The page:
“Sure, moving to a new city is a big commitment,” you tell your significant other, “but we’ll adjust.”
Will you? You certainly can, but that’s no guarantee that the adjustment will be as small as you’d hope. In fact, moving to a new city is such a big commitment that you’ll want to be aware of all the changes you’re in for before you make your decision – changes that range from new weather to having to make new friends nearby.
The good news? A new city means starting from scratch. The bad news? A new city means starting from scratch. To get an idea of what kind of commitment this move can be, keep reading.
The Toll on Your Finances
There are two potential expenses that come as a result from moving to a new city: costs associated with moving and an increase in the cost of living. Of course, you can mitigate the latter by moving somewhere with a lower cost of living – say, from New York to Dubuque, Iowa – but no matter what, you are going to have to deal with the costs of moving your lives to an entirely new location.
Many people feel they can plan for this rise in expenses adequately, but you’d be surprised about how it adds up, from furnishings to toiletries. If you’re moving many of your old possessions, then you’re going to have to pay a lot of moving fees to have them relocated. Realize that both of you will have to deal with a financial sacrifice at first, if not for the long-term future with cost-of-living expenses.
The Loss of Friends and Family
Sure, we live in the age of the airplane and web conference. But there’s no substitute to living near both friends and family, for having your roots deeply implanted in a community. Eventually, you can make new friends and start a family together, but moving to a new city often means separating from your old ones. No matter how connected you try to stay, it’s going to be more difficult to maintain those relationships. If you can accept this sacrifice, then you know you’re ready to move to a new city.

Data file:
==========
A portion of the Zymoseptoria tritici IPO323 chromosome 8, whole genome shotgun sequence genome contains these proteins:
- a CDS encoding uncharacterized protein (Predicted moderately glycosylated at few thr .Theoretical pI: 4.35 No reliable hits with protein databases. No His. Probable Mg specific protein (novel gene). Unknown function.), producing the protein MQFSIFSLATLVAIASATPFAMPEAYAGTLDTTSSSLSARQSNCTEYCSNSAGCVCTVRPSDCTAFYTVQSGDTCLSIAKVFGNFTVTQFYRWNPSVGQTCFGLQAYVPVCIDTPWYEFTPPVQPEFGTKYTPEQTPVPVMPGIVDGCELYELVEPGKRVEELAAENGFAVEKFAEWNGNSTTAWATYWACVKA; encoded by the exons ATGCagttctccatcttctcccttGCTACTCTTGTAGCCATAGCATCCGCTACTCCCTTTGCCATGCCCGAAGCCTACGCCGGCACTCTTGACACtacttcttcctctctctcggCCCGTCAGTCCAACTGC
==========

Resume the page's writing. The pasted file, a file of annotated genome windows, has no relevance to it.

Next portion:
It’s true that your significant other may be the most important friend and family to you. But don’t forget that leaving other friends and family behind can take a toll – be prepared to pay this toll if moving to a new city is truly the best thing for you both.
Potential Changes in Lifestyle
Moving from southern California to Seattle, you’ll have to deal with more rain. Moving from the Midwest to Florida means you’ll have to deal with hurricane season and humidity. Moving from New England to Texas means you’re in for a bit of a culture shock. There are tons of potential changes in lifestyle that might have to occur for you to get acclimated to your new city, and if you’re not prepared for them, you might find yourself missing home more than you thought.